73 And also they who are the spirits of men kept in prison, whom the Son visited, and preached the gospel unto them, that they might be judged according to men in the flesh;

verse 73 “the spirits of men” This expression, of course, refers to individuals of both sexes.

“kept in prison” A prison is any place you can’t leave when you want to, and in the spirit world even the righteous are held captive by the chains of death (see D&C 138:16-18). The spirits of the righteous cannot leave paradise. Rather, they wait for deliverance from death, and they look upon absence from their bodies as bondage (see D&C 138:15, 49-50). Thus, the phrase “spirit prison” applies to the entire spirit world, including “paradise,” and not merely to that part of the spirit world where the wicked suffer in hell. “Spirit world” and “spirit prison” are synonymous terms. The spirit prison includes both paradise, where the spirits of the righteous rest and wait in pleasant surroundings for their glorious resurrection, and hell (see D&C 76:84), where the spirits of the wicked suffer for their sins until their resurrection.

“whom the Son visited” See the account of President Joseph F. Smith of this great event—section 138. We actually learn from section 138 that the Savior taught the spirits in paradise but not those in the spirit prison. This verse may be explained, however, by the fact that even those spirits in paradise looked upon their condition in paradise as a bondage from which they yearned from release through their resurrection.

“that they might be judged according to men in the flesh” Both the mortal phase of man’s existence and the spirit world are parts of man’s second estate. The spirit world allows people a continuation of man’s probationary state. The Lord’s hope for the spirit world is that many might receive a greater eternal reward than their performance in mortality would otherwise merit. Joseph Smith praised this “continued duration for completion, in order that the heirs of salvation may confess the Lord and bow the knee” (HC, 1:252). Any additional progress made in the spirit world, including acceptance of vicarious ordinances, may then be credited to an individual just as though it had been achieved while still in the flesh. The poetic version reads, “And then were the living baptiz’d for their dead, That they might be judg’d as if men in the flesh.”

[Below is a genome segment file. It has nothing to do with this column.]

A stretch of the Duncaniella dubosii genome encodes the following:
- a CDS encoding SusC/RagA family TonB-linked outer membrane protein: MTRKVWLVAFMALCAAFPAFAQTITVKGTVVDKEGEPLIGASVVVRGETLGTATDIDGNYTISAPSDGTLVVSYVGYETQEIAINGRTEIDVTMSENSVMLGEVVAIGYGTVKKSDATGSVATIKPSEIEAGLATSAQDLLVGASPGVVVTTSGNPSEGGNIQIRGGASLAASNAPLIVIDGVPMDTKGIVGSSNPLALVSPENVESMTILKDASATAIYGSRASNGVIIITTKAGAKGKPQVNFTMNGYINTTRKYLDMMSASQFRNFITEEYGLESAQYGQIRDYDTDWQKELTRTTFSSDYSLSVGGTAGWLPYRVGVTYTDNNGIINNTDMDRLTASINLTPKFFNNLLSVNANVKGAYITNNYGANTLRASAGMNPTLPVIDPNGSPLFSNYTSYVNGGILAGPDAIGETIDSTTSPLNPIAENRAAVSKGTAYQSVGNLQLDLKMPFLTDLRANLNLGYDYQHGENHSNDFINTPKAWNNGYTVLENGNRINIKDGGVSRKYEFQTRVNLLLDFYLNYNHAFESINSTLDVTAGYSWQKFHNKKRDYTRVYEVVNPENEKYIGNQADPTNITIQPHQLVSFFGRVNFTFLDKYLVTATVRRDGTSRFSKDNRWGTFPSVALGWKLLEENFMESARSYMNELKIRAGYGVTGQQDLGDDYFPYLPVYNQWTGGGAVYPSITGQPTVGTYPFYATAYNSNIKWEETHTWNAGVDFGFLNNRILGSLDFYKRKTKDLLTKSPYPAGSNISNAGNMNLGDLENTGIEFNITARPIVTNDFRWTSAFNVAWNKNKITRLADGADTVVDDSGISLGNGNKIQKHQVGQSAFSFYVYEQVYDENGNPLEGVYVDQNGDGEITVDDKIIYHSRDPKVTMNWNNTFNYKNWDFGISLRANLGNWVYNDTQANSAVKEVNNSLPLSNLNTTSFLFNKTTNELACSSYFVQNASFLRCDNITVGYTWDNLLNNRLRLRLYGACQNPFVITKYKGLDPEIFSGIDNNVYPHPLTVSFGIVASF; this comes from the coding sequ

Let us be clear. Each and every individual will end up being assigned for all eternity that place where they will be everlastingly happy and fulfilled. The Lord sees the “heart” of each individual—he knows perfectly the “desires” every individual (Alma 29:4). But the word “desires” here does not refer merely to preferences. It refers to what the person actually is. If a man is of celestial quality, he will be granted celestial glory. The same principle holds true with the terrestrial being or the telestial being. The simple fact is that the terrestrial individual would simply not be happy in the celestial heaven. Celestial life will not be simply a life of bliss. There will be obvious and great challenges. There will be successes and failures. We only need to attempt to identify with the Father as he watches the results of this mortal trial on his sons and daughters. The celestial being is one who will accept and be fulfilled with all that they face in the celestial heaven. The terrestrial individual is one who will prefer the terrestrial life to the celestial life.

74 Who received not the testimony of Jesus in the flesh, but afterwards received it.

verse 74 The poetic version does much to explain this verse: “They received not the truth of the Savior at first [though they had the opportunity]; but did, when they heard it in prison again.” Thus, it would seem that those honorable people who reject the basic testimony of Jesus when they hear it in the flesh but later accept it in the spirit world, will inherit eternal glory, generally terrestrial glory wherein they may enjoy the presence of Jesus forever as he administers that kingdom (see verse 77; D&C 88:32;33; 138:32-33, 58-59). But again, it is not the timing of their accepting the Savior that is the important factor in the judgment. It is the extent to which they are willing and inclined to modify their lives by their acceptance of Christ and his gospel. It is really just exactly who and what they are in their hearts. Are they celestial? Or, are they terrestrial?

75 These are they who are honorable men of the earth, who were blinded by the craftiness of men.

verse 75 Here is the very essence of the terrestrial individual: He is a good, honest, and honorable person—a good neighbor—but he chooses to be misled on some aspects of the gospel by human arguments and reasoning and by his own natural inclinations.

76 These are they who receive of his glory, but not of his fulness.

verse 76 Terrestrial beings will bask in the glory of Jesus Christ, but they will never be able to make his glory their own. They will enjoy the presence of Christ, but they will never become like him.

77 These are they who receive of the presence of the Son, but not of the fulness of the Father.